||Technology in Australia 1788-1988
Table of Contents
I 1788 - State Of The Art In Textile Technology
II Australian Textiles - The Early Days
III Australian Textiles - The 20th Century
i Technology and Development
ii Australian Wool Textile Research
IV Australian Textiles - To Date
Australian Wool Textile Research (continued)In the CSIRO control unit, the comb sliver was continuously monitored by a sensing device of tongued and grooved rollers which sensed the thickness of the sliver emerging from the comb. This in effect monitored the production rate since the sliver travelled at a constant speed. The information derived in this way enabled the knives to be controlled so as to oppose any tendency to wander from the required production rate. The Unit was widely used on existing combs and also made available by the makers of the Noble comb as an accessory for new machines. It was the first time that transistors were applied to the textile industry.
The well-known SI-RO-SET process (Fig. 17) was released in 1957 when wool was under considerable pressure from synthetics, particularly polyesters that can be heat set to give permanent creases and pleats. Blends with these properties were being vigorously promoted by synthetic-fibre producers and making inroads into the pure-wool market. Something was urgently needed to produce similar effects in pure wool.
It was not possible to heat set wool in the same way as synthetics, a chemical treatment of the garment being required just before final pressing. Thus, the SI-RO-SET process involved changes in routine and installation of special equipment by the garment maker. Technical supervision and quality control testing were required to ensure that the treatment was done correctly. In Australia, 18 firms were licensed to use the process within six months of its release and there were many enquiries from overseas.
It is significant to note that 30 years later SI-RO-SET is still in fairly widespread use (despite the development since of other approaches to permanent press) with, for example, nearly 1 million units of all-wool trousers having been treated by the process in Japan in 1984/85.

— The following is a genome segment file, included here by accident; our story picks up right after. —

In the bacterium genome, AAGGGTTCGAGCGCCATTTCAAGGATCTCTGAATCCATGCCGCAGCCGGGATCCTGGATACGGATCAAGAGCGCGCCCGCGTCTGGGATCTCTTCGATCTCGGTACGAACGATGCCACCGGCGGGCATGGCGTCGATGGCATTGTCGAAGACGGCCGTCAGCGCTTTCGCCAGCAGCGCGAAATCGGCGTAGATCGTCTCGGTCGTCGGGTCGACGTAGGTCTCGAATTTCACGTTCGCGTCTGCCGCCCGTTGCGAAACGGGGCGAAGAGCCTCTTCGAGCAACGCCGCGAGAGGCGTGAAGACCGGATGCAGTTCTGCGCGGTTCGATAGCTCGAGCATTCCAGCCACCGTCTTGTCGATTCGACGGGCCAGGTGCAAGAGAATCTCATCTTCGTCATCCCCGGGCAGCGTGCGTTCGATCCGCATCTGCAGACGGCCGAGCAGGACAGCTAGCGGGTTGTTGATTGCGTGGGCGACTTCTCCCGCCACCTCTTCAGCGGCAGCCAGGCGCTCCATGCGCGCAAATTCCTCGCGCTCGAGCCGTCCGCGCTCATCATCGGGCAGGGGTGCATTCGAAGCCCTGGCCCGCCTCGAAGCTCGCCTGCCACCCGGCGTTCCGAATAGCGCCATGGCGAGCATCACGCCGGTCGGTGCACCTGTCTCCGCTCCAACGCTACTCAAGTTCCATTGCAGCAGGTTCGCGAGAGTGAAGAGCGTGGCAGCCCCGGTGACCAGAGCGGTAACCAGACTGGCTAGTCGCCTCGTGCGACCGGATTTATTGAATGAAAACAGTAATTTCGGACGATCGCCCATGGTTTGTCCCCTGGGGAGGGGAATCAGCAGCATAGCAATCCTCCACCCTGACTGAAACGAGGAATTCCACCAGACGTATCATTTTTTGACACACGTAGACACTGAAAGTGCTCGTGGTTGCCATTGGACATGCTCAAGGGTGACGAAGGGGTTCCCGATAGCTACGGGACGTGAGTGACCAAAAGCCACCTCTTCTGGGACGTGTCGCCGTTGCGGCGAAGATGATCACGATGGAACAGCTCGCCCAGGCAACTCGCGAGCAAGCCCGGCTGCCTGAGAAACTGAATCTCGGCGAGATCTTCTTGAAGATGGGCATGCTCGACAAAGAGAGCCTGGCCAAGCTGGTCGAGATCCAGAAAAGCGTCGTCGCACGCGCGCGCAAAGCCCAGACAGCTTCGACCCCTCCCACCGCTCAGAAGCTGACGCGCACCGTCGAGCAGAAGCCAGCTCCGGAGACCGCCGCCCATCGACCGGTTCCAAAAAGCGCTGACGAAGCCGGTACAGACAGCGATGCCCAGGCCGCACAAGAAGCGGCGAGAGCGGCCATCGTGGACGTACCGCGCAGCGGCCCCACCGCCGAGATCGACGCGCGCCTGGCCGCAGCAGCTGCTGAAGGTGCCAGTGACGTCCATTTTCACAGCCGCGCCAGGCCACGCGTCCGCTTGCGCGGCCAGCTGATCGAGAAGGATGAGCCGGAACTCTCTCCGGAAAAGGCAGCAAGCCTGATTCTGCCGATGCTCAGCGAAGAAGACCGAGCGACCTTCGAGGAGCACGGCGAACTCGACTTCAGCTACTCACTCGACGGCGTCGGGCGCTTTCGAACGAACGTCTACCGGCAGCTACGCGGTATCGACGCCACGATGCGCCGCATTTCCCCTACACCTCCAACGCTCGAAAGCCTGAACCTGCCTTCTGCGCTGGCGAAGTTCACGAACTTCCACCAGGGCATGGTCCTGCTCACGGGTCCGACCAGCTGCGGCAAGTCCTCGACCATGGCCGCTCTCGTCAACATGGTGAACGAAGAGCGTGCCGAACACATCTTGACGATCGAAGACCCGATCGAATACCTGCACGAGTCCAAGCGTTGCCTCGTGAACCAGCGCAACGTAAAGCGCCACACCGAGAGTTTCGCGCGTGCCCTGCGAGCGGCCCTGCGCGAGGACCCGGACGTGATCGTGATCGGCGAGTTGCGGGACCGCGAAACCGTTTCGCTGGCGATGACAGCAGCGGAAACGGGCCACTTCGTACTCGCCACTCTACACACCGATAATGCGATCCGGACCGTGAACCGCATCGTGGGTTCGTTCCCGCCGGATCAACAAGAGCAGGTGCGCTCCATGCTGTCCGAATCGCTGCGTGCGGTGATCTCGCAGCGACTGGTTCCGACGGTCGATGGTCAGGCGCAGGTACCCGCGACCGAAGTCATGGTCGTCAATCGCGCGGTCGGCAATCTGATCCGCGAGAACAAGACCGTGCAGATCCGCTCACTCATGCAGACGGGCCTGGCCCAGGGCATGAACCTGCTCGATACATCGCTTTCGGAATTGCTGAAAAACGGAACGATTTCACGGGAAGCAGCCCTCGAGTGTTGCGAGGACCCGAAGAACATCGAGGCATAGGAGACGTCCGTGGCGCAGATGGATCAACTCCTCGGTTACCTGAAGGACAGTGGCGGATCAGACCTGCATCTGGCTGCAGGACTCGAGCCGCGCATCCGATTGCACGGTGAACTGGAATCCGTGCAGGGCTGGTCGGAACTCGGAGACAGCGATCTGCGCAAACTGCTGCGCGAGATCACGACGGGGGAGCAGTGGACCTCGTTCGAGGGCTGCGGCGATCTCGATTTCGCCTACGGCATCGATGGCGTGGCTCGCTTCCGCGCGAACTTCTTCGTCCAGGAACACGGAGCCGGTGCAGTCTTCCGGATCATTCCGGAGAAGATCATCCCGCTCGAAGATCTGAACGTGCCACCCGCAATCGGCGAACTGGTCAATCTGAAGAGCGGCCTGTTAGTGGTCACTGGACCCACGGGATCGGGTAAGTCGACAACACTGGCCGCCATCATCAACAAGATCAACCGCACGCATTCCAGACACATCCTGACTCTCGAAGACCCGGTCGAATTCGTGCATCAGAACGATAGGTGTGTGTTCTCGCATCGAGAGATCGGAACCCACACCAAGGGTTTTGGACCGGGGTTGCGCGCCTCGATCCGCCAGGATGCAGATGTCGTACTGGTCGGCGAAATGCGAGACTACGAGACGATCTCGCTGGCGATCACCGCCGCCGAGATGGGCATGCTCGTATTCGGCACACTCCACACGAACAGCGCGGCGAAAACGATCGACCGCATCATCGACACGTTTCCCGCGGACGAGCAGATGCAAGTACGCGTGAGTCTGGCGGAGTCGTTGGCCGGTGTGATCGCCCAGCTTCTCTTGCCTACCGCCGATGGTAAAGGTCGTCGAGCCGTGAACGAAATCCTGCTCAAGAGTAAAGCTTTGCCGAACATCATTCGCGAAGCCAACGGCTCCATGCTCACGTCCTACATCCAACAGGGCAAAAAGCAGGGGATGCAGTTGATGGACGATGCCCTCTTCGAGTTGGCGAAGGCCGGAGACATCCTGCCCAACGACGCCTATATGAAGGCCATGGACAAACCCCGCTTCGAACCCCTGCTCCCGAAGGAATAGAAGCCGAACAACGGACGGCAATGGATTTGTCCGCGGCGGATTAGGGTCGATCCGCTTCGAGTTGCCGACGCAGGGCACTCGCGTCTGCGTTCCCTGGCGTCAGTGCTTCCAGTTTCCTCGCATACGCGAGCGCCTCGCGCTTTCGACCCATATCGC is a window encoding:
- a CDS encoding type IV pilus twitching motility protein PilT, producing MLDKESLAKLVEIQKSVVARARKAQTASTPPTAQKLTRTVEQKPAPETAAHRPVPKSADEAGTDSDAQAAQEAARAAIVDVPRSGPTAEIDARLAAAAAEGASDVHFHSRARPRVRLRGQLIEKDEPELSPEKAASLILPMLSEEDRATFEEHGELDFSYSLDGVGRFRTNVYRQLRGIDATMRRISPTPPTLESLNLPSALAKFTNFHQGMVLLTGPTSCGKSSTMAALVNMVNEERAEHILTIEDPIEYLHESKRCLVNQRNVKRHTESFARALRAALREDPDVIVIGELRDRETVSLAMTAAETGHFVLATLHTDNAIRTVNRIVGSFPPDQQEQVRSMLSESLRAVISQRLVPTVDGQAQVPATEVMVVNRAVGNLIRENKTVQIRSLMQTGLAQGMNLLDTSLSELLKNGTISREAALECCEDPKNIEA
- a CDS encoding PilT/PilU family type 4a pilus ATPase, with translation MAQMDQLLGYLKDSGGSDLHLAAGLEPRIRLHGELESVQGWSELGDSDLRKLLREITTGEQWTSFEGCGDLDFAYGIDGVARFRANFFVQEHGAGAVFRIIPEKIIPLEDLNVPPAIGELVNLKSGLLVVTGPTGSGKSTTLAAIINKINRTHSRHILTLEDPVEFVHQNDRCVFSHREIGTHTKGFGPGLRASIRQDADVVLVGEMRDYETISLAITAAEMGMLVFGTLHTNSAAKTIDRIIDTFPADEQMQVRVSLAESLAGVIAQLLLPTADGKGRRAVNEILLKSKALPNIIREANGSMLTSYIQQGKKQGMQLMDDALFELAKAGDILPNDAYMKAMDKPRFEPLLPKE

As we have seen, the other easy-care property of wool which at that time was causing concern was its tendency to felt or shrink on washing. The use of domestic washing machines with spin drying had grown tremendously during the 1950s and 1960s, and the new synthetics could readily be washed and dried in these machines. And, of course, synthetic-fibre manufacturers were making much of this in their promotion.
The need for a reliable shrink-proofing process for wool had never been greater. The processes then available entailed either severe chemical treatment with, for example, chlorine or permanganate (with consequent problems of control of chemical damage), or the application of resins from organic solvents, with the consequent restrictions. A procedure was needed which minimised or eliminated damage and could be applied as an aqueous process.
It having been established that the application of polymers alone to untreated wool top gave little shrink-resistance, because the polymer did not spread over the surface of the fibre, a mild, wet pre-treatment with chlorine was invoked to increase the surface energy of the fibre. A polymer -a polyamide -epichlorohydrin -was already commercially available as Hercosett 57 (Hercules Inc.) which had the right surface tension and other properties for spreading over the treated fibre surface. After application it was cured to form a film on the fibre. This swells on immersion in the wash liquor, causing compaction of the fibres within the yarn, so preventing fibre movement and hence shrinkage (Fig. 18).
(b) Scanning electron photomicrograph of a wool fivre after coating with Hercosett 57. The scales on the surface of the fibre are masked by the resin, which swells in water preventing preferential fibre movement and hence shrinkage.
Organisations in Australian Science at Work - CSIRO Division of Textile Industry
© 1988 Print Edition pages 281 - 282, Online Edition 2000
Published by Australian Science and Technology Heritage Centre, using the Web Academic Resource Publisher